Why Have Only Two Women Ever Driven The Indy 500 Pace Car?

Elaine Irwin, the first female pace car driver at the Indianapolis 500, didn’t mind that her ride looked more like a minivan than most pace cars. “That made it even more exciting to achieve the speeds around such a legendary track,” she says.

The 2002 Oldsmobile Bravada is a novelty among Indianapolis 500 pace cars—not only was it was the first SUV to pace the field, but its driver was the first woman to lead the ceremonial opening laps. Elaine Irwin, who was then living in Bloomington with John Mellencamp (she’s now married to racing royalty Jay Penske), called the milestone a “great honor.” After a training session with two-time Indianapolis 500 winner Al Unser Jr., Irwin described the huge track as “a little intimidating,” but once she got the hang of it, she didn’t want to stop. “It felt entirely different with the stands filled,” she says. “I was nervous and I took a deep breath, put the pedal down, listened to race control, and the rest is history.”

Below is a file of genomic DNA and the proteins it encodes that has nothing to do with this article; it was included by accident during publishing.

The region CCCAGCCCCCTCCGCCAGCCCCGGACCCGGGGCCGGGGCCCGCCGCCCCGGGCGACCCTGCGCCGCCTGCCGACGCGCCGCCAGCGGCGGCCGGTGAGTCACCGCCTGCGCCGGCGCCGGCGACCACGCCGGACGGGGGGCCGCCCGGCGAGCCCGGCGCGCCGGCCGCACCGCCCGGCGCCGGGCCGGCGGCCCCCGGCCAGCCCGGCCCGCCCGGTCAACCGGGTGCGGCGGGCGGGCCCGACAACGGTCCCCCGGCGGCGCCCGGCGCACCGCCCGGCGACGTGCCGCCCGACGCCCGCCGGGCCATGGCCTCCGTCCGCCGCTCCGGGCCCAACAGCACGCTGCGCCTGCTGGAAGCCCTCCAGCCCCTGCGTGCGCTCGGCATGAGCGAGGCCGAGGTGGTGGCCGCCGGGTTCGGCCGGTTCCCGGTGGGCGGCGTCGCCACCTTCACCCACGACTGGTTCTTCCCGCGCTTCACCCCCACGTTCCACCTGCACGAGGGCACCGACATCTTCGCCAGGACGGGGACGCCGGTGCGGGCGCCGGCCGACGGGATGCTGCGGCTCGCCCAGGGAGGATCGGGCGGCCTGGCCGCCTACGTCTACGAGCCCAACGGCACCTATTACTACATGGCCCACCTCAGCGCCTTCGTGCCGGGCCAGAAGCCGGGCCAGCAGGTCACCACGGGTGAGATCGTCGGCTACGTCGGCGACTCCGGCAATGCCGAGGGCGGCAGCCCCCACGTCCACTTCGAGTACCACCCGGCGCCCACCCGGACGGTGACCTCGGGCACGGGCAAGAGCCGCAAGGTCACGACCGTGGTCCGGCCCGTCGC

Little did anyone know the extent of the history Irwin was making, that she would remain one of only two women to pace the 500 by now; the other was Robin Roberts in 2010. At that pace, we’re overdue for another woman behind the wheel. Allison Melangton, senior vice president at Penske Entertainment, which owns the Indianapolis Motor Speedway, says that the IMS coordinates with Chevrolet to find the right personality each year, and women are always on the short list. But the three-day training commitment over Memorial Day weekend often poses a challenge in finding the right driver.

“It’s a very athletic role. You’ve got to be mentally and physically prepared, and that’s part of what the training is for,” Melangton says. Some who are approached—men and women—aren’t interested in reaching nerve-wracking speeds of nearly 200 miles per hour.

Despite the lean female representation in the honorary position, Sarah Fisher is the official pace car driver for the IndyCar Series. Since inheriting the duties from racing legend Johnny Rutherford five years ago, Fisher now trains the celebrity drivers and paces the field during a race under a yellow caution flag.

Female celebrities have paced other races in Indianapolis. Soccer stars Hope Solo and Lauren Holiday and broadcaster Sage Steele have all done the honors at the Brickyard 400, and Olympic gold-medal swimmer Lilly King led the first laps of the 2018 IndyCar Grand Prix. Melangton says, “We are going to continue to reach out to women and offer the role.” Paging another model who loves fast cars: Kendall Jenner.